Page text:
Objective: Telomeres are DNA sequences necessary for DNA replication, which shorten at cell division at a rate related to levels of oxidative stress. Once shortened to a critical length, cells are triggered into replicative senescence. Type 2 diabetes is associated with oxidative DNA damage, and we hypothesized that telomere shortening would characterize type 2 diabetes.
Research design and methods: We studied 21 male type 2 diabetic subjects (mean age 61.2 years, mean HbA(1c) 7.9%) selected to limit confounding effects on telomere length and 29 matched control subjects. Telomere length was measured in peripheral venous monocyte and T-cells (naïve and memory) by fluorescent in situ hybridization and oxidative DNA damage by flow cytometry of oxidized DNA bases. Peripheral insulin resistance (homeostasis model assessment) and high-sensitivity C-reactive protein (hsCRP) were measured.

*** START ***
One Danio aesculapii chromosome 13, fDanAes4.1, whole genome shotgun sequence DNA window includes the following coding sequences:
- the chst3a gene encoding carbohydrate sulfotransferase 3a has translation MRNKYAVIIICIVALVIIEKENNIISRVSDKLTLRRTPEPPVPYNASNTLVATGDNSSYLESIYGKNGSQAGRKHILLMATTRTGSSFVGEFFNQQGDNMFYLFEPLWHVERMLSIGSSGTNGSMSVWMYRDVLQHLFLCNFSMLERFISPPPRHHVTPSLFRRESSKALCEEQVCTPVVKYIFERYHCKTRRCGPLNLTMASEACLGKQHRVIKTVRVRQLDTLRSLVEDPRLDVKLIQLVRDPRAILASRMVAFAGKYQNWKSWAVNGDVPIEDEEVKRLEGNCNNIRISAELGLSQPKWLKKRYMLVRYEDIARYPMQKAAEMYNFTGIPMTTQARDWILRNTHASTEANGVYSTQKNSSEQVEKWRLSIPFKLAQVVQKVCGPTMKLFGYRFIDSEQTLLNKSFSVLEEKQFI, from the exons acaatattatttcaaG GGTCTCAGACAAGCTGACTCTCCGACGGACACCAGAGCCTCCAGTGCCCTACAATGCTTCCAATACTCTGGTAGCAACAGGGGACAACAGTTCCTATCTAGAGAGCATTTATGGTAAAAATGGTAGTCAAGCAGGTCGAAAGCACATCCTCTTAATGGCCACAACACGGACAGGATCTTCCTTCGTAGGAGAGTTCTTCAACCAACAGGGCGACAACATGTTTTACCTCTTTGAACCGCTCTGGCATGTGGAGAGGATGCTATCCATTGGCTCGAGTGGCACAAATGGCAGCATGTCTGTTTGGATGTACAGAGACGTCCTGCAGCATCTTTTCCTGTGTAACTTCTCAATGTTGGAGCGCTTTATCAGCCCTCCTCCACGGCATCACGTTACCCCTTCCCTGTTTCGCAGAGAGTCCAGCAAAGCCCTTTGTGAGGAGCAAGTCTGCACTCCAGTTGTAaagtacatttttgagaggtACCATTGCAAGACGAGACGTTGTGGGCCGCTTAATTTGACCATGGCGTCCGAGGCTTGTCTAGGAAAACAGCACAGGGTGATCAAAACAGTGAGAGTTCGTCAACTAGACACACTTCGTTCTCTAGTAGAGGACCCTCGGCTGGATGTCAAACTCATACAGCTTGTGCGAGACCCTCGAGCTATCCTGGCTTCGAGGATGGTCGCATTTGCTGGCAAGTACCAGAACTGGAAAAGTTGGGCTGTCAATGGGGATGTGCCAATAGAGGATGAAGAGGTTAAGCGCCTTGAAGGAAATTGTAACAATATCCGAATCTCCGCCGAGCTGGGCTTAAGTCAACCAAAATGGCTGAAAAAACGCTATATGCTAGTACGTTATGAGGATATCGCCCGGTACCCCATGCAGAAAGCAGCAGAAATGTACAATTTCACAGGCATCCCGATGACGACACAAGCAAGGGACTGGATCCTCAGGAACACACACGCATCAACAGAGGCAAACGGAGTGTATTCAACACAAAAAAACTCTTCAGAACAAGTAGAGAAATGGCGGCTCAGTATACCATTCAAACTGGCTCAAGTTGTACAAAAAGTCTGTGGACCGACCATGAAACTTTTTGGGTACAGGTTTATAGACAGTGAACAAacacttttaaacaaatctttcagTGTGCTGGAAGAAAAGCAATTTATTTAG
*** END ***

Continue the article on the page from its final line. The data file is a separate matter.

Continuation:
Results: Mean monocyte telomere length in the diabetic group was highly significantly lower than in control subjects (4.0 [1.1] vs. 5.5 [1.1]; P < 0.0001), without significant differences in lymphocyte telomere length. There was a trend toward increased oxidative DNA damage in all diabetes cell types examined and a significant inverse relationship between oxidative DNA damage and telomere length (r = -0.55; P = 0.018) in the diabetic group. Telomere length was unrelated to plasma CRP concentration or insulin resistance.
Conclusions: Monocyte telomere shortening in type 2 diabetes could be due to increased oxidative DNA damage to monocyte precursors during cell division. This data suggests that monocytes adhering to vascular endothelium and entering the vessel wall in type 2 diabetes are from a population with shorter telomeres and at increased risk of replicative senescence within vascular plaque.